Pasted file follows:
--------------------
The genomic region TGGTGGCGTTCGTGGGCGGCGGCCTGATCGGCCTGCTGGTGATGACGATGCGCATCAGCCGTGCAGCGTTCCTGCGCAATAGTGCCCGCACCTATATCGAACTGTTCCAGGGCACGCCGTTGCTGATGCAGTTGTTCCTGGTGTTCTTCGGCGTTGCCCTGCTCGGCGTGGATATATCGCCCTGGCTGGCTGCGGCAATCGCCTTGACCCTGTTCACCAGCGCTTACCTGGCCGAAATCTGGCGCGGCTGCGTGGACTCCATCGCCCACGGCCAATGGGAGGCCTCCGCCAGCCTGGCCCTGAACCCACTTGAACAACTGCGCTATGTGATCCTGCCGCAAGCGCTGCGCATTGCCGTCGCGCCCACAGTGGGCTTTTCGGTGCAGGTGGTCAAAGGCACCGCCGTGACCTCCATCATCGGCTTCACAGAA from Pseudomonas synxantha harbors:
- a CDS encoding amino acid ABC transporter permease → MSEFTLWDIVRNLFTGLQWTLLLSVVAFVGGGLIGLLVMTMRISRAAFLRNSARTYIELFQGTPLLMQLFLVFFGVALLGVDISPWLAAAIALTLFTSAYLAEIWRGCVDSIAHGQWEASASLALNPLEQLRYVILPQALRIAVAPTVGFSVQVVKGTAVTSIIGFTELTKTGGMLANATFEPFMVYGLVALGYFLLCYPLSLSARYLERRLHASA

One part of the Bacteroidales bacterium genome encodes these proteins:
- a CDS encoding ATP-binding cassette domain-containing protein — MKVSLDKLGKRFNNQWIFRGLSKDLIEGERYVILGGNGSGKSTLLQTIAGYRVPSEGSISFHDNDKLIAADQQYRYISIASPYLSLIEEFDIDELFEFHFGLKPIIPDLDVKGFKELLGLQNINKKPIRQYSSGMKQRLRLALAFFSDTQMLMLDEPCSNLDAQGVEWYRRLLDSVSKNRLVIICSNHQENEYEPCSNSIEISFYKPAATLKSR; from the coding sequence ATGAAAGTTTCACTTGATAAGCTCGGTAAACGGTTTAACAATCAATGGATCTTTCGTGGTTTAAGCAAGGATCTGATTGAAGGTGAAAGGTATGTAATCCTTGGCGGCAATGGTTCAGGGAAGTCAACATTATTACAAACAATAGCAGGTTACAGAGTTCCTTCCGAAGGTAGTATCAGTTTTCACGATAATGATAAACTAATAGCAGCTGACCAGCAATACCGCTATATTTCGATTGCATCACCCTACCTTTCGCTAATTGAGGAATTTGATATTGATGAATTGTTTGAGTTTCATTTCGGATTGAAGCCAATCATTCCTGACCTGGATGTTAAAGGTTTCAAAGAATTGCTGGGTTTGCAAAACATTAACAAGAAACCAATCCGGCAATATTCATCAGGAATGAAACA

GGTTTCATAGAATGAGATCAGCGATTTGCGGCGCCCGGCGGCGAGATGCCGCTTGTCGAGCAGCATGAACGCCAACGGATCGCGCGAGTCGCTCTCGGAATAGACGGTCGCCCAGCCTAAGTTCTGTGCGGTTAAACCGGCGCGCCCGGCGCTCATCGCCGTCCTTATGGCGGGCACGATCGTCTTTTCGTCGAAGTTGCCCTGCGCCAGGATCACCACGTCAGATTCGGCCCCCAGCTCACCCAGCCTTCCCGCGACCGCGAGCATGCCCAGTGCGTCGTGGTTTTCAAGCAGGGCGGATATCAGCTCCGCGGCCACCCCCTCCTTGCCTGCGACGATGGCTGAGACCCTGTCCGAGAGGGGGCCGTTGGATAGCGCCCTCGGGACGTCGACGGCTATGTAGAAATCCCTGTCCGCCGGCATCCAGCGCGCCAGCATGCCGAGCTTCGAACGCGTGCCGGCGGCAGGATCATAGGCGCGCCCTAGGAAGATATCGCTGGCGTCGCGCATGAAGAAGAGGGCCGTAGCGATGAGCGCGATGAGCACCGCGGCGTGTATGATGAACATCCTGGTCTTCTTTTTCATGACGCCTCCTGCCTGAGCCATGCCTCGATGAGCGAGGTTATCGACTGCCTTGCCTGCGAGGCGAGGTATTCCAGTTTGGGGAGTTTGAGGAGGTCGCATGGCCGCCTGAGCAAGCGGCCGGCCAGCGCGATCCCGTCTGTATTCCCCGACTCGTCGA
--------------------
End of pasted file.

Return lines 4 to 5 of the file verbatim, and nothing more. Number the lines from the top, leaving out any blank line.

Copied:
- a CDS encoding ATP-binding cassette domain-containing protein — MKVSLDKLGKRFNNQWIFRGLSKDLIEGERYVILGGNGSGKSTLLQTIAGYRVPSEGSISFHDNDKLIAADQQYRYISIASPYLSLIEEFDIDELFEFHFGLKPIIPDLDVKGFKELLGLQNINKKPIRQYSSGMKQRLRLALAFFSDTQMLMLDEPCSNLDAQGVEWYRRLLDSVSKNRLVIICSNHQENEYEPCSNSIEISFYKPAATLKSR; from the coding sequence ATGAAAGTTTCACTTGATAAGCTCGGTAAACGGTTTAACAATCAATGGATCTTTCGTGGTTTAAGCAAGGATCTGATTGAAGGTGAAAGGTATGTAATCCTTGGCGGCAATGGTTCAGGGAAGTCAACATTATTACAAACAATAGCAGGTTACAGAGTTCCTTCCGAAGGTAGTATCAGTTTTCACGATAATGATAAACTAATAGCAGCTGACCAGCAATACCGCTATATTTCGATTGCATCACCCTACCTTTCGCTAATTGAGGAATTTGATATTGATGAATTGTTTGAGTTTCATTTCGGATTGAAGCCAATCATTCCTGACCTGGATGTTAAAGGTTTCAAAGAATTGCTGGGTTTGCAAAACATTAACAAGAAACCAATCCGGCAATATTCATCAGGAATGAAACA

GGTTTCATAGAATGAGATCAGCGATTTGCGGCGCCCGGCGGCGAGATGCCGCTTGTCGAGCAGCATGAACGCCAACGGATCGCGCGAGTCGCTCTCGGAATAGACGGTCGCCCAGCCTAAGTTCTGTGCGGTTAAACCGGCGCGCCCGGCGCTCATCGCCGTCCTTATGGCGGGCACGATCGTCTTTTCGTCGAAGTTGCCCTGCGCCAGGATCACCACGTCAGATTCGGCCCCCAGCTCACCCAGCCTTCCCGCGACCGCGAGCATGCCCAGTGCGTCGTGGTTTTCAAGCAGGGCGGATATCAGCTCCGCGGCCACCCCCTCCTTGCCTGCGACGATGGCTGAGACCCTGTCCGAGAGGGGGCCGTTGGATAGCGCCCTCGGGACGTCGACGGCTATGTAGAAATCCCTGTCCGCCGGCATCCAGCGCGCCAGCATGCCGAGCTTCGAACGCGTGCCGGCGGCAGGATCATAGGCGCGCCCTAGGAAGATATCGCTGGCGTCGCGCATGAAGAAGAGGGCCGTAGCGATGAGCGCGATGAGCACCGCGGCGTGTATGATGAACATCCTGGTCTTCTTTTTCATGACGCCTCCTGCCTGAGCCATGCCTCGATGAGCGAGGTTATCGACTGCCTTGCCTGCGAGGCGAGGTATTCCAGTTTGGGGAGTTTGAGGAGGTCGCATGGCCGCCTGAGCAAGCGGCCGGCCAGCGCGATCCCGTCTGTATTCCCCGACTCGTCGA